I love writing first person because I can really get in the story & the characters. When I tried third person it just felt flat. I couldn’t really get into the writing because it felt to impersonal.

    But I think I get it now (:

    Its my new goal to write in Deep POV!

  • Meia Pipa

    I never noticed before now, but I’ve been writing in ‘Deep POV’ for a while… Except limited to two characters instead of only one. But only the two.
    I also prefer first person, but sometimes it’s refreshing to write in third person 🙂

  • Erica

    I can think of some authors I enjoy who often write in this mode. C.J. Cherryh (a SFF writer) comes to mind. It seems that it would give the writer some of the advantages of first person, such as immediacy and immersion in the character, while allowing him/her to have more than one POV character in a story.

    The disadvantage would be the difficulty in providing background or extraneous information that the character wouldn’t be thinking about at a given time but still may be important for the reader to know. Do you suggest staying in deep POV for an entire novel or would pulling out of it be appropriate for transitional scenes and so forth? I guess I’ll need to re-read some books by authors who use this mode and see how they do it.

  • Tom Flood

    Gotta say I far prefer your first example to the deep third version. It’s more concise, dynamic, realistic, and allows the reader to enter the scene without the character’s thoughts getting in the way. Deep third can be very effective (I’ve used it on occasion myself) but mostly it appears to be an apology for sloppy writing, for clogging up the narrative drive and distracting the reader from the scene at hand.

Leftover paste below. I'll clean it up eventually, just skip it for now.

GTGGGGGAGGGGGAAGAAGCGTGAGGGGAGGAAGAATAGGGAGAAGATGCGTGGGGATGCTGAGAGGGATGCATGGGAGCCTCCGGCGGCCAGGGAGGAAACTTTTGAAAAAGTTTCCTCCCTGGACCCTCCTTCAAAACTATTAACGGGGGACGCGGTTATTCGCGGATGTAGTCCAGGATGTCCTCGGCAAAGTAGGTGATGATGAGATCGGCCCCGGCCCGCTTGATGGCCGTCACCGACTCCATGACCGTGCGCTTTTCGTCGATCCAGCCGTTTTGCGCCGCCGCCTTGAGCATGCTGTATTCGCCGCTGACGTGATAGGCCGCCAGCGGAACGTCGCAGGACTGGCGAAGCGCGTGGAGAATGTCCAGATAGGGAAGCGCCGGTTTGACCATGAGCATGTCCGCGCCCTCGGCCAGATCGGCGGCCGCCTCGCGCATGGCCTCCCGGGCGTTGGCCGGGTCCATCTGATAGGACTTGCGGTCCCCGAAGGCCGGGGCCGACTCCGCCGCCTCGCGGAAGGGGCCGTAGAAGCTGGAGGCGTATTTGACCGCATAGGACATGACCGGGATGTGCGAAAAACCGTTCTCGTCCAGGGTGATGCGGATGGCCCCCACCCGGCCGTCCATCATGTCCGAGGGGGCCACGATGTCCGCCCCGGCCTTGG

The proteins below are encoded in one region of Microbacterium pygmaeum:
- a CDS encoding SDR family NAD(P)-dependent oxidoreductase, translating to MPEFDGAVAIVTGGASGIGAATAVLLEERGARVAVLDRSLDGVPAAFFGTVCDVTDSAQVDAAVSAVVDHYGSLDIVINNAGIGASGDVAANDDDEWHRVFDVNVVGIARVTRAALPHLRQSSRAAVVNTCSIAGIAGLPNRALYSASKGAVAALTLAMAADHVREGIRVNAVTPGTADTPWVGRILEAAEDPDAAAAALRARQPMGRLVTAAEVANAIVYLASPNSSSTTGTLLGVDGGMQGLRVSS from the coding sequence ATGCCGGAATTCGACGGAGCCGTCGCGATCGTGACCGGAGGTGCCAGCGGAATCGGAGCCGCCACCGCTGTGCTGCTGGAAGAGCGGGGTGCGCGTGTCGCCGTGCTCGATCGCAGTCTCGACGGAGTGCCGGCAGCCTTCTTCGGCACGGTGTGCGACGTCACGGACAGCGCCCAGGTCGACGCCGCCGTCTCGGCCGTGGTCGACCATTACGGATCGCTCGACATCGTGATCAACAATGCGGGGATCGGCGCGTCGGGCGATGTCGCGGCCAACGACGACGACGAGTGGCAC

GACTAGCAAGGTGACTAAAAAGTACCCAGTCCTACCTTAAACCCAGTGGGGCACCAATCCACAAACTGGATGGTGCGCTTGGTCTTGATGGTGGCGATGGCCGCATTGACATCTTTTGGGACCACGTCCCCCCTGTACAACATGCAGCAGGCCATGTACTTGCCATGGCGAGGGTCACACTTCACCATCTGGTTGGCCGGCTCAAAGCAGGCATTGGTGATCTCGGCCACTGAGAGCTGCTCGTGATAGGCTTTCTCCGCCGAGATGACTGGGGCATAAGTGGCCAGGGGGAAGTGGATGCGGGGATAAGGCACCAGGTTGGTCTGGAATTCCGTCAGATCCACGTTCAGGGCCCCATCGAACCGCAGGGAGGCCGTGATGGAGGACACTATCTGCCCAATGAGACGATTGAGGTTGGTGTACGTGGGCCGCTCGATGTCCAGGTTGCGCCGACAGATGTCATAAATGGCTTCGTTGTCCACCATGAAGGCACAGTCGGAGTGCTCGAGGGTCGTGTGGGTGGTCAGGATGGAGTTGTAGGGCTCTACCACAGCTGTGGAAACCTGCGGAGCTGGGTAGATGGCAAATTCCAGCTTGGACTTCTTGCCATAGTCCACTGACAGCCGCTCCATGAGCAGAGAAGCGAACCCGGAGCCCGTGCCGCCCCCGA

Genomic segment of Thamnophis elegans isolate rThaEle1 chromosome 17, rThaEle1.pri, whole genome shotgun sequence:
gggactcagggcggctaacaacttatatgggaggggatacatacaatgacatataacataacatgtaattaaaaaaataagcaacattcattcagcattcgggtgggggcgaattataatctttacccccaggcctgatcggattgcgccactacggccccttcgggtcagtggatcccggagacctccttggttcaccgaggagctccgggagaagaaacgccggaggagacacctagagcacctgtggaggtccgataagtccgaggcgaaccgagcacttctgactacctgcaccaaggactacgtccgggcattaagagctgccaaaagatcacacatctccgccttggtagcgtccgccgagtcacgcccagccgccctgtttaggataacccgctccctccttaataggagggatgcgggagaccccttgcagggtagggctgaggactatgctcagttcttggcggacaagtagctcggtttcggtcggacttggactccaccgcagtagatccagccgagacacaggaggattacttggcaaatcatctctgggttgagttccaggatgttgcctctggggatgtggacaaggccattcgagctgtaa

For me, and many editors, deep third is better as a cricket position than a grammatical POV. I see a lot of it’s misuse in mss. It regularly creates both formatting (use of italics) and grammatical difficulties (usually tense) for writers, and on top of that, in the hands of novices, it often is insulting to the reader, trying to over-direct their response.
    I find over-explanation to be the principle use of this technique and would recommend writers be very sparing in its use, unless your intent is to annoy your readers. If you want to put them off a character, fine. Working motivation into regular 3rd or 1st person without beating the reader over the head with a character directing us how to think is part of the skill of good writing. Reasonable delineation, so that it doesn’t clog the storyline (in fact it’s usually invisible to the reader) but does let us know who is speaking/thinking etc, is also a skill worth learning. What does clog the pace of the story, and it’s becoming particularly prevalent in self-published e-books, is constantly being told what a character is thinking i.e. how the reader should be thinking/responding. I’m not saying deep third should never be used, just be careful where it may take you and don’t neglect the traditional skills.

Leave a comment: